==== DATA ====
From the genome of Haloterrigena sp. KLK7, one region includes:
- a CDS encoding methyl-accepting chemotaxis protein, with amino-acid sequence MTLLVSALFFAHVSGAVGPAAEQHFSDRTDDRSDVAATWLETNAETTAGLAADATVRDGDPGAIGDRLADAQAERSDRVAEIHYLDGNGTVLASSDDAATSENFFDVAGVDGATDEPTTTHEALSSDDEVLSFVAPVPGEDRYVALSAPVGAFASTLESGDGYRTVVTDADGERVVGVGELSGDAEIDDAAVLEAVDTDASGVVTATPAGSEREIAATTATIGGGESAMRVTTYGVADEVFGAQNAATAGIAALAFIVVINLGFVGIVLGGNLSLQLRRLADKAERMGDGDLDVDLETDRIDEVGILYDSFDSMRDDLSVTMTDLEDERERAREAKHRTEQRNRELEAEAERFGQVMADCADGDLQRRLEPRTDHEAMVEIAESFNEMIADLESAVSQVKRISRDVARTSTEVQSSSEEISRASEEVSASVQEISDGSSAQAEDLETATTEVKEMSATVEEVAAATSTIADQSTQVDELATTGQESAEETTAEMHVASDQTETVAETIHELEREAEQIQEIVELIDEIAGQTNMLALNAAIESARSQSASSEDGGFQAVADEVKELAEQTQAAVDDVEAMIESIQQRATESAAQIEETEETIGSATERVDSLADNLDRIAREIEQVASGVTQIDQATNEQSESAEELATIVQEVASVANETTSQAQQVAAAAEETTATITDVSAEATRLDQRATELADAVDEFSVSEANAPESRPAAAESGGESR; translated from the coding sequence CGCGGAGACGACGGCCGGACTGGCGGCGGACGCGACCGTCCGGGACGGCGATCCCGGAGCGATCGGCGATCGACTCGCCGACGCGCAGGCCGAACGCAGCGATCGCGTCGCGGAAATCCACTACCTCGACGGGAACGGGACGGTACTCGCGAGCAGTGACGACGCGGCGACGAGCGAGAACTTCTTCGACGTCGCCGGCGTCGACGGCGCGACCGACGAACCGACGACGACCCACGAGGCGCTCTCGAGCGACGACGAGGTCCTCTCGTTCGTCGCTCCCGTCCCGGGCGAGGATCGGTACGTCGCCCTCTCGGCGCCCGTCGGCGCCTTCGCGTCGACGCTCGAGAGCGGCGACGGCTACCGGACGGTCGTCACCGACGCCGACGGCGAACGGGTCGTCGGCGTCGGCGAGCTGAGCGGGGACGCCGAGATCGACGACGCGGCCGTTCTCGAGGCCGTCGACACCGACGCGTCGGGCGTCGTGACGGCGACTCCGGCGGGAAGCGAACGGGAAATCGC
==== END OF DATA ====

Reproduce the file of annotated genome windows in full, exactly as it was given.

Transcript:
From the genome of Haloterrigena sp. KLK7, one region includes:
- a CDS encoding methyl-accepting chemotaxis protein, with amino-acid sequence MTLLVSALFFAHVSGAVGPAAEQHFSDRTDDRSDVAATWLETNAETTAGLAADATVRDGDPGAIGDRLADAQAERSDRVAEIHYLDGNGTVLASSDDAATSENFFDVAGVDGATDEPTTTHEALSSDDEVLSFVAPVPGEDRYVALSAPVGAFASTLESGDGYRTVVTDADGERVVGVGELSGDAEIDDAAVLEAVDTDASGVVTATPAGSEREIAATTATIGGGESAMRVTTYGVADEVFGAQNAATAGIAALAFIVVINLGFVGIVLGGNLSLQLRRLADKAERMGDGDLDVDLETDRIDEVGILYDSFDSMRDDLSVTMTDLEDERERAREAKHRTEQRNRELEAEAERFGQVMADCADGDLQRRLEPRTDHEAMVEIAESFNEMIADLESAVSQVKRISRDVARTSTEVQSSSEEISRASEEVSASVQEISDGSSAQAEDLETATTEVKEMSATVEEVAAATSTIADQSTQVDELATTGQESAEETTAEMHVASDQTETVAETIHELEREAEQIQEIVELIDEIAGQTNMLALNAAIESARSQSASSEDGGFQAVADEVKELAEQTQAAVDDVEAMIESIQQRATESAAQIEETEETIGSATERVDSLADNLDRIAREIEQVASGVTQIDQATNEQSESAEELATIVQEVASVANETTSQAQQVAAAAEETTATITDVSAEATRLDQRATELADAVDEFSVSEANAPESRPAAAESGGESR; translated from the coding sequence CGCGGAGACGACGGCCGGACTGGCGGCGGACGCGACCGTCCGGGACGGCGATCCCGGAGCGATCGGCGATCGACTCGCCGACGCGCAGGCCGAACGCAGCGATCGCGTCGCGGAAATCCACTACCTCGACGGGAACGGGACGGTACTCGCGAGCAGTGACGACGCGGCGACGAGCGAGAACTTCTTCGACGTCGCCGGCGTCGACGGCGCGACCGACGAACCGACGACGACCCACGAGGCGCTCTCGAGCGACGACGAGGTCCTCTCGTTCGTCGCTCCCGTCCCGGGCGAGGATCGGTACGTCGCCCTCTCGGCGCCCGTCGGCGCCTTCGCGTCGACGCTCGAGAGCGGCGACGGCTACCGGACGGTCGTCACCGACGCCGACGGCGAACGGGTCGTCGGCGTCGGCGAGCTGAGCGGGGACGCCGAGATCGACGACGCGGCCGTTCTCGAGGCCGTCGACACCGACGCGTCGGGCGTCGTGACGGCGACTCCGGCGGGAAGCGAACGGGAAATCGC